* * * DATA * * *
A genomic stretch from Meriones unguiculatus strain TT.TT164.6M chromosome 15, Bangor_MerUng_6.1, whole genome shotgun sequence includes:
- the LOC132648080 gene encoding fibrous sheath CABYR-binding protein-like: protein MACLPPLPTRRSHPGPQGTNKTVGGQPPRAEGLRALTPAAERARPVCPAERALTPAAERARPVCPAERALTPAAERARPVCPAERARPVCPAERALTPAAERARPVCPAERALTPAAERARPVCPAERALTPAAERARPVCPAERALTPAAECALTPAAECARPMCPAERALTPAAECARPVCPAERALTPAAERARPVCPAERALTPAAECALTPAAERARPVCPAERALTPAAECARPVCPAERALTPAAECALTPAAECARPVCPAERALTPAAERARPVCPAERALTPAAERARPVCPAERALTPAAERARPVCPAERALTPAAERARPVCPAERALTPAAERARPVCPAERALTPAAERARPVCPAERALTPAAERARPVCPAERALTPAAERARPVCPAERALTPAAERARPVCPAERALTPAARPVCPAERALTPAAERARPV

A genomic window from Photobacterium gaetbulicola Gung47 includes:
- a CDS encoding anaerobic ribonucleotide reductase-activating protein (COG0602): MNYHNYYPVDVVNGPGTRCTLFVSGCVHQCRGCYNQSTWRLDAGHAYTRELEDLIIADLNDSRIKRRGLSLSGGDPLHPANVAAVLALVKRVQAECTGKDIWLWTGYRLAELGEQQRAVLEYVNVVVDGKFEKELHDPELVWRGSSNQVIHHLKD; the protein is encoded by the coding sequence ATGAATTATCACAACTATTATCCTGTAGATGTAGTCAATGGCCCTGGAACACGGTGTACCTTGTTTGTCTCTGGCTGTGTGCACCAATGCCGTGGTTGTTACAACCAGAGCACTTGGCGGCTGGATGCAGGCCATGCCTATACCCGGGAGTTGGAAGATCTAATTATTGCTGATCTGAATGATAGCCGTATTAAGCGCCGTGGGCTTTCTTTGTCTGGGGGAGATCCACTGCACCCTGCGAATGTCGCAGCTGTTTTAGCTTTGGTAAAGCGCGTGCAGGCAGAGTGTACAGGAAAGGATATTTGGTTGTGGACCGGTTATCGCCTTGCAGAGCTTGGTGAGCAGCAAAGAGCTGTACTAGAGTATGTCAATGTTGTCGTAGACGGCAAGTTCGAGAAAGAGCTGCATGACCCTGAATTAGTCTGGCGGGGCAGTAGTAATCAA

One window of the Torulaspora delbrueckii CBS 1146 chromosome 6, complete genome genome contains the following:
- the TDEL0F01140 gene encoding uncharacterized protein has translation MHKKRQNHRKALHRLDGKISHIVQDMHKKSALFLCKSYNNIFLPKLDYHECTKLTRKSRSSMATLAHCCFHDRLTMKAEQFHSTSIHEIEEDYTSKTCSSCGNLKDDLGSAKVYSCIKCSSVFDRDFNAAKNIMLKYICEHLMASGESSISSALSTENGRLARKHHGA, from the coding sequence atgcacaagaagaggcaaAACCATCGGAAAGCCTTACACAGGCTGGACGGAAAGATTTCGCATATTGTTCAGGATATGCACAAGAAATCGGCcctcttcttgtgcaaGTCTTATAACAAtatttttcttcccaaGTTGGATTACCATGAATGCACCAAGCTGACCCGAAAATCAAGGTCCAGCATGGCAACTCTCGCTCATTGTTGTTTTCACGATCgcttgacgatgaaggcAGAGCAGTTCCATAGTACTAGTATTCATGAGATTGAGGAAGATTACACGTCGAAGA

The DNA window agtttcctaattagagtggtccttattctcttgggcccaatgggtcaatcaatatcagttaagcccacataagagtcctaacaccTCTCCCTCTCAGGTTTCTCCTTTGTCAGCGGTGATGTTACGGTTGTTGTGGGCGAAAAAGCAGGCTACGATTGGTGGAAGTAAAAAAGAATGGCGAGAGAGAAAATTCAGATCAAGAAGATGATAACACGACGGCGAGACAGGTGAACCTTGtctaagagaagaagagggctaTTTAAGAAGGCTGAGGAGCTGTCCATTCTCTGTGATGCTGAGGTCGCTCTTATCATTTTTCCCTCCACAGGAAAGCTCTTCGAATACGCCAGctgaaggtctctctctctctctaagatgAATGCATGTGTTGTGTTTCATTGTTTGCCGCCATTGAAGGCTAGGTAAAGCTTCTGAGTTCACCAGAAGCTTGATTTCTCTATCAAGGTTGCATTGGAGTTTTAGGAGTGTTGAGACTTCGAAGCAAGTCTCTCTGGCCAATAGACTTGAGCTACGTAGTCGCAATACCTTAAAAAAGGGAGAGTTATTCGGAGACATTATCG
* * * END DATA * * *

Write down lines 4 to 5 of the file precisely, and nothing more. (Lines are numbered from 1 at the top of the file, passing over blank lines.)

- a CDS encoding anaerobic ribonucleotide reductase-activating protein (COG0602): MNYHNYYPVDVVNGPGTRCTLFVSGCVHQCRGCYNQSTWRLDAGHAYTRELEDLIIADLNDSRIKRRGLSLSGGDPLHPANVAAVLALVKRVQAECTGKDIWLWTGYRLAELGEQQRAVLEYVNVVVDGKFEKELHDPELVWRGSSNQVIHHLKD; the protein is encoded by the coding sequence ATGAATTATCACAACTATTATCCTGTAGATGTAGTCAATGGCCCTGGAACACGGTGTACCTTGTTTGTCTCTGGCTGTGTGCACCAATGCCGTGGTTGTTACAACCAGAGCACTTGGCGGCTGGATGCAGGCCATGCCTATACCCGGGAGTTGGAAGATCTAATTATTGCTGATCTGAATGATAGCCGTATTAAGCGCCGTGGGCTTTCTTTGTCTGGGGGAGATCCACTGCACCCTGCGAATGTCGCAGCTGTTTTAGCTTTGGTAAAGCGCGTGCAGGCAGAGTGTACAGGAAAGGATATTTGGTTGTGGACCGGTTATCGCCTTGCAGAGCTTGGTGAGCAGCAAAGAGCTGTACTAGAGTATGTCAATGTTGTCGTAGACGGCAAGTTCGAGAAAGAGCTGCATGACCCTGAATTAGTCTGGCGGGGCAGTAGTAATCAA

One window of the Torulaspora delbrueckii CBS 1146 chromosome 6, complete genome genome contains the following: